“Our need of revival is indeed very great today. It may be that a generation of freshly-anointed preachers is already being prepared. Whether that is so or not, when such men are sent forth by Christ we can be sure of certain things.
They will not be identical in all points with the men of the past, but there will be a fundamental resemblance.
They will be hard students of Scripture.
They will prize a great spiritual heritage.
They will see the danger of ‘unsanctified learning’.
While they will not be afraid of controversy, nor of being called hyper-orthodox, they will fear to spend their days in controversy. They will believe with John Rice that ‘the church is not purified by controversy, but by holy love’.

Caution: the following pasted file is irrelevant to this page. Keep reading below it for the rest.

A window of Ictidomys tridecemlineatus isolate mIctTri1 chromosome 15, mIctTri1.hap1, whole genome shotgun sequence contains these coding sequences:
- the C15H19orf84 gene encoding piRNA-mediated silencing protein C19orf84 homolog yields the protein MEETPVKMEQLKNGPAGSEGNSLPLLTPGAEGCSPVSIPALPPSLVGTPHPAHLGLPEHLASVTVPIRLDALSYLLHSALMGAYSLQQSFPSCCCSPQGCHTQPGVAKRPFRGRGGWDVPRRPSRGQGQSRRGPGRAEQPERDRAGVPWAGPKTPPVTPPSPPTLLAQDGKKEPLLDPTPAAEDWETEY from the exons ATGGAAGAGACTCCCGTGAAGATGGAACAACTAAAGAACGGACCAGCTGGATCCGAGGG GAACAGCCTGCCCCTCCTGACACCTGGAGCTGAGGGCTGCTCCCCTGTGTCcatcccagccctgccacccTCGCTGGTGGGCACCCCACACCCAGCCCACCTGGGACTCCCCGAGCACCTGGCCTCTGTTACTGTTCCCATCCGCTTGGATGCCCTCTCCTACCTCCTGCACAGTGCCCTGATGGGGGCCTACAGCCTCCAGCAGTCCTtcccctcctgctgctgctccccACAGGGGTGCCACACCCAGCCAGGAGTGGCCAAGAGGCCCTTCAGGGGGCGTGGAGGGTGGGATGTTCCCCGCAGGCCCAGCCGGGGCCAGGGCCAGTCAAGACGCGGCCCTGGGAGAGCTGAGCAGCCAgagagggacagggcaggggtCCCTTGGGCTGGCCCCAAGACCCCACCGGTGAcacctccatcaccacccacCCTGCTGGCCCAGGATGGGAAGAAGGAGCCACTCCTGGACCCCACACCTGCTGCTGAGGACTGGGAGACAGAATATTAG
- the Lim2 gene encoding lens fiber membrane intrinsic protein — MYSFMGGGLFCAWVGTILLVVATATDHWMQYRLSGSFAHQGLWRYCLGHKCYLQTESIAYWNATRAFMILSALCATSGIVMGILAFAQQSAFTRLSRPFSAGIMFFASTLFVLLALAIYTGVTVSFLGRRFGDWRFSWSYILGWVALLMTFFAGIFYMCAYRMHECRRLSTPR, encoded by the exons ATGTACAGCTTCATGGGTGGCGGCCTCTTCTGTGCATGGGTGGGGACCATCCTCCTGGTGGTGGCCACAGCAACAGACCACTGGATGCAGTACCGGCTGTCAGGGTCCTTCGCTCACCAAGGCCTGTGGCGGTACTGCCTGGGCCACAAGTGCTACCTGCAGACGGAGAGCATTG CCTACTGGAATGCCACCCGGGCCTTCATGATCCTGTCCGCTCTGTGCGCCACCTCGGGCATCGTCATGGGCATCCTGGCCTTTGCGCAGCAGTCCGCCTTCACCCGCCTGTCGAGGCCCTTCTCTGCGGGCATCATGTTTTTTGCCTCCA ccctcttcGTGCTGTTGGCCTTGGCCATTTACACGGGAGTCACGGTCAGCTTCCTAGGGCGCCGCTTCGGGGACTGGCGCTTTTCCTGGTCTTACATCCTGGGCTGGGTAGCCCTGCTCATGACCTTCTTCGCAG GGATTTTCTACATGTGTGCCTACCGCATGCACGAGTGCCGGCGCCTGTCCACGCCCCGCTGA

They will not forget that the wise, who will shine ‘as: the stars forever and ever’, are those who ‘turn many to righteousness’ (Dan. 12.3).
They will covet the wisdom which Scripture attributes to the one ‘that winneth souls’ (Prov. 11.30).
But their cheerfulness will have a higher source than their work. To know God Himself will be their supreme concern and Joy.
They will therefore not be strangers to humility.
And their experience will not be without trials and discouragements, not least because they fall so far short of their aspirations.
If they are spared to live as long as John Leland they will be ready to say with him at last: ‘I have been unwearedly trying to preach Jesus, but have not yet risen to that state of holy zeal and evangelical knowledge, that I have been longing after’.
Whether their days be bright or dark they will learn to say with Nettleton that ‘the milk and honey lie beyond this wilderness world’.”
—Iain H. Murray, Revival and Revivalism: The Making and Marring of American Evangelicalism, 1750-1858 (Carlisle, PA: Banner of Truth, 1994), 386-387.